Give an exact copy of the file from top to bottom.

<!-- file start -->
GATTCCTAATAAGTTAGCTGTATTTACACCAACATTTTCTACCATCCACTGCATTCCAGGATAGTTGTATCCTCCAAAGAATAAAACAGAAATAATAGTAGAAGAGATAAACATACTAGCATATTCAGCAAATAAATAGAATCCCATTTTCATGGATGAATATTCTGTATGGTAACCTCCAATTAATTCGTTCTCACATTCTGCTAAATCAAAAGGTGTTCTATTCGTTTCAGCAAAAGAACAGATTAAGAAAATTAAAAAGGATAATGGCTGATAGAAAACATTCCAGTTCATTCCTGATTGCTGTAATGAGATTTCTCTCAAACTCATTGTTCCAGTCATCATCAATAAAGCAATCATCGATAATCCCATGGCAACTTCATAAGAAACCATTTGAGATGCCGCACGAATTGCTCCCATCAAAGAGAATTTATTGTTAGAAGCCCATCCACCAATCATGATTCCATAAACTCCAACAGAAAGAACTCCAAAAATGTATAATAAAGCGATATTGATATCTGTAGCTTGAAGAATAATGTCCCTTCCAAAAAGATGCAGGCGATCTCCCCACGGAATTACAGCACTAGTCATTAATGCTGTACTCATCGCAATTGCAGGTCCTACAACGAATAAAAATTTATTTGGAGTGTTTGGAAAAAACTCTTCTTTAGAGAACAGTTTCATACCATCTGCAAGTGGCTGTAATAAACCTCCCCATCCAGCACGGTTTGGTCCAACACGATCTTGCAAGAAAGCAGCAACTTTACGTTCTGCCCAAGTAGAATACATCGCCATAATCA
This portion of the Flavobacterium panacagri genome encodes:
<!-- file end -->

GATTCCTAATAAGTTAGCTGTATTTACACCAACATTTTCTACCATCCACTGCATTCCAGGATAGTTGTATCCTCCAAAGAATAAAACAGAAATAATAGTAGAAGAGATAAACATACTAGCATATTCAGCAAATAAATAGAATCCCATTTTCATGGATGAATATTCTGTATGGTAACCTCCAATTAATTCGTTCTCACATTCTGCTAAATCAAAAGGTGTTCTATTCGTTTCAGCAAAAGAACAGATTAAGAAAATTAAAAAGGATAATGGCTGATAGAAAACATTCCAGTTCATTCCTGATTGCTGTAATGAGATTTCTCTCAAACTCATTGTTCCAGTCATCATCAATAAAGCAATCATCGATAATCCCATGGCAACTTCATAAGAAACCATTTGAGATGCCGCACGAATTGCTCCCATCAAAGAGAATTTATTGTTAGAAGCCCATCCACCAATCATGATTCCATAAACTCCAACAGAAAGAACTCCAAAAATGTATAATAAAGCGATATTGATATCTGTAGCTTGAAGAATAATGTCCCTTCCAAAAAGATGCAGGCGATCTCCCCACGGAATTACAGCACTAGTCATTAATGCTGTACTCATCGCAATTGCAGGTCCTACAACGAATAAAAATTTATTTGGAGTGTTTGGAAAAAACTCTTCTTTAGAGAACAGTTTCATACCATCTGCAAGTGGCTGTAATAAACCTCCCCATCCAGCACGGTTTGGTCCAACACGATCTTGCAAGAAAGCAGCAACTTTACGTTCTGCCCAAGTAGAATACATCGCCATAATCA
This portion of the Flavobacterium panacagri genome encodes: